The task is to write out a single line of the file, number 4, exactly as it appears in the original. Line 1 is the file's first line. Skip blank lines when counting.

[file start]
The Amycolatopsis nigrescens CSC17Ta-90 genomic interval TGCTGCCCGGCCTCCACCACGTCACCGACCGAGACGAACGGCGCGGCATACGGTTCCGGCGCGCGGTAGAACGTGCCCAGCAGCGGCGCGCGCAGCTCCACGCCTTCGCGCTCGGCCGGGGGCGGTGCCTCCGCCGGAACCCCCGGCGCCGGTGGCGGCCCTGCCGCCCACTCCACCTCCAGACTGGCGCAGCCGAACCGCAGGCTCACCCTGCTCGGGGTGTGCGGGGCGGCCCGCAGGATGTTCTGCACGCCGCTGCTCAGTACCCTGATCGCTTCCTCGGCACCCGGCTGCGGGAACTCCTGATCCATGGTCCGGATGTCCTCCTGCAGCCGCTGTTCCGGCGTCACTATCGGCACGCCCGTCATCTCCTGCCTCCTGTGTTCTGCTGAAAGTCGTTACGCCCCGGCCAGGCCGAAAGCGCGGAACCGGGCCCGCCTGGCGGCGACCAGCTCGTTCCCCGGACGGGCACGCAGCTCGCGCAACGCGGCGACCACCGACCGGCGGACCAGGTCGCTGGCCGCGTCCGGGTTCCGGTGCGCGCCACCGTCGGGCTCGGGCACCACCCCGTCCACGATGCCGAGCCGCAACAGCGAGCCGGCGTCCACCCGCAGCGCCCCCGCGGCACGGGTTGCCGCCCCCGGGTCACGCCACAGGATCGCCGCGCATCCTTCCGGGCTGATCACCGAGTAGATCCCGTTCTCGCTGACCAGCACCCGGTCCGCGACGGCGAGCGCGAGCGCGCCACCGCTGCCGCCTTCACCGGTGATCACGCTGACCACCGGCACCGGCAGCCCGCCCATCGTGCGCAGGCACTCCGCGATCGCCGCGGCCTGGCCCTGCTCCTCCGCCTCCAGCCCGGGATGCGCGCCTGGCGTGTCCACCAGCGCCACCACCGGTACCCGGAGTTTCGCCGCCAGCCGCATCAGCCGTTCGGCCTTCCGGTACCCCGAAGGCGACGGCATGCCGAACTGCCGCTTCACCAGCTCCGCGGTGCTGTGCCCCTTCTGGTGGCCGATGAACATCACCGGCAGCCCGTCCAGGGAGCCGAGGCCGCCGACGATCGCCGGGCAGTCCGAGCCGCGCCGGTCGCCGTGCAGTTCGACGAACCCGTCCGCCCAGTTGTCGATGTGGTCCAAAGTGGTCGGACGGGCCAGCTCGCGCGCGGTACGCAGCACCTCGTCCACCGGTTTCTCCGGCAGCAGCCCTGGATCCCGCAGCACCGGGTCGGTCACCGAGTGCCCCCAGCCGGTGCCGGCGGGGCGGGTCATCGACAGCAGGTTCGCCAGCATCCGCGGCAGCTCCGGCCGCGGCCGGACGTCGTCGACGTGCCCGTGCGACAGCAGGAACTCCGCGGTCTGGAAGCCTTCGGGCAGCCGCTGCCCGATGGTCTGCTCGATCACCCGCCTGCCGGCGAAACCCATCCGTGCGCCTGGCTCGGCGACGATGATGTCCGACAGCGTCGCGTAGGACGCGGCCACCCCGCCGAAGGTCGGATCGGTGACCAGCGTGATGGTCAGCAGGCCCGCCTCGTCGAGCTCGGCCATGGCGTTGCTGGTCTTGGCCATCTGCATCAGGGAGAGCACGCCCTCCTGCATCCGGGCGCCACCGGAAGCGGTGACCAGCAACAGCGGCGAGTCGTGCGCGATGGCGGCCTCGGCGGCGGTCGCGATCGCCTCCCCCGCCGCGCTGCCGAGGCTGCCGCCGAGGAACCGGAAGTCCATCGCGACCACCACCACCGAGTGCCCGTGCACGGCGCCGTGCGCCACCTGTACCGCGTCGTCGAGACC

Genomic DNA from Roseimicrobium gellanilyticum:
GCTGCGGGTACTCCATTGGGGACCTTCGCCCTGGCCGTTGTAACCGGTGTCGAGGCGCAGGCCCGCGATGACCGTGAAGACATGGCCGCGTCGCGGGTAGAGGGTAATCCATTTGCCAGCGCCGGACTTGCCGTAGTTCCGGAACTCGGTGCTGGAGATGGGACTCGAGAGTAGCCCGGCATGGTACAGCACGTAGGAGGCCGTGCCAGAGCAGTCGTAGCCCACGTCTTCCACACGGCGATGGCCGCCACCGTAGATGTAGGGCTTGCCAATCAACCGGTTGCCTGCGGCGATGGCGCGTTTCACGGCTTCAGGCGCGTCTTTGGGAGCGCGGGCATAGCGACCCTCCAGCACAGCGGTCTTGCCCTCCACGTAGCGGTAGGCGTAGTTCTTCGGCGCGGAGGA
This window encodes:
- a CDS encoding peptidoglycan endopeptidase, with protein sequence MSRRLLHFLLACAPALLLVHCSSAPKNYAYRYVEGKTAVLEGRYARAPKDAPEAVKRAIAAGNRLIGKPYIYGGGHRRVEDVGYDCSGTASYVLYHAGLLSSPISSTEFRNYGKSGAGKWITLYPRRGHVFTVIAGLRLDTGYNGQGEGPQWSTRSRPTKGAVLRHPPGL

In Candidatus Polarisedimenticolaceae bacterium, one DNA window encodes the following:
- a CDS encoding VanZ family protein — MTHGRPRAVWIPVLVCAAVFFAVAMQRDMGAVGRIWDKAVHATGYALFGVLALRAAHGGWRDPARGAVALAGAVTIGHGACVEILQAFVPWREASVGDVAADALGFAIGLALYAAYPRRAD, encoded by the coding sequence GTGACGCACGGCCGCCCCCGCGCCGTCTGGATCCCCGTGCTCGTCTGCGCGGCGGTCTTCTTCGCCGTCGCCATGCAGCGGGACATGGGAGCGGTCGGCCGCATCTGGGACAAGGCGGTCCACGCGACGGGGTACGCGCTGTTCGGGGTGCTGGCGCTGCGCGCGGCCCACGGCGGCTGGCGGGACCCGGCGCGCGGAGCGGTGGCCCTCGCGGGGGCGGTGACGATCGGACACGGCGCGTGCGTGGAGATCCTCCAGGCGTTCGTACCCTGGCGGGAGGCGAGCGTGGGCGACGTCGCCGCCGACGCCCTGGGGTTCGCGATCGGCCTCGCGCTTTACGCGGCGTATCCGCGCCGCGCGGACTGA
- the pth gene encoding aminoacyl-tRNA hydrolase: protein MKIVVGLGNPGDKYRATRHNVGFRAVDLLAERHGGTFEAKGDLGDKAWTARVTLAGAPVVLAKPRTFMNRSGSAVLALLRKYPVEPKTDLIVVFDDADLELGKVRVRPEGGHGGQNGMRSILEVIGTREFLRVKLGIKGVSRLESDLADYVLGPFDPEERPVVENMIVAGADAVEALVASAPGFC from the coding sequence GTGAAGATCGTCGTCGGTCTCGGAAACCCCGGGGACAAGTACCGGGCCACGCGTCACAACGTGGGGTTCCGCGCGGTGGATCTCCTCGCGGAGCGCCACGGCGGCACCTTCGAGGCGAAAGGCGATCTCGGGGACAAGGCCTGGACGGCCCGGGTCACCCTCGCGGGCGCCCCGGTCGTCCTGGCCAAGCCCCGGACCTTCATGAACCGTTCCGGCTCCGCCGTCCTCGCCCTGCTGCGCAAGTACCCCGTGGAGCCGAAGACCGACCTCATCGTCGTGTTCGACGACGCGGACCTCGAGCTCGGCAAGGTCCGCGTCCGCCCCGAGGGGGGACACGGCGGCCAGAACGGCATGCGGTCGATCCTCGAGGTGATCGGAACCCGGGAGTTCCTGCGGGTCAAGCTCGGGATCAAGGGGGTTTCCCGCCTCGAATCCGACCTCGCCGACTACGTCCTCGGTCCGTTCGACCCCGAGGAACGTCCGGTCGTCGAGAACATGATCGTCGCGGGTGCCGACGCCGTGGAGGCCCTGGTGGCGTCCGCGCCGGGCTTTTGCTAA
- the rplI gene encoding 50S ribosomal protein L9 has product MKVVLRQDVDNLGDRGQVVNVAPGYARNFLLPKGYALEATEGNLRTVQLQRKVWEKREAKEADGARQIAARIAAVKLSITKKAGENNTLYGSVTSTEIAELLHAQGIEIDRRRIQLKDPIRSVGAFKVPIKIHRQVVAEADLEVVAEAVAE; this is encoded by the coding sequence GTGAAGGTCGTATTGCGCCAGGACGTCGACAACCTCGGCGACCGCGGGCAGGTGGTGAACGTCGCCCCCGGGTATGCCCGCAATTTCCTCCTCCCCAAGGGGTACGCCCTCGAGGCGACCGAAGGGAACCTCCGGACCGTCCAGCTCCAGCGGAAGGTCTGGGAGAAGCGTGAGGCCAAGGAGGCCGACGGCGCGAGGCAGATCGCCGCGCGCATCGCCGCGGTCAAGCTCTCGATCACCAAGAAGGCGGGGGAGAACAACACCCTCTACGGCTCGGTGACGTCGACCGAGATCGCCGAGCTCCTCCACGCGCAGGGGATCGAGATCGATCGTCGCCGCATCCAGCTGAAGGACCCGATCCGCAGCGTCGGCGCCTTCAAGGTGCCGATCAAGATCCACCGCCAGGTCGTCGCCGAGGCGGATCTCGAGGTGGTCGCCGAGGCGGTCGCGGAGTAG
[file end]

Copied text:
This window encodes: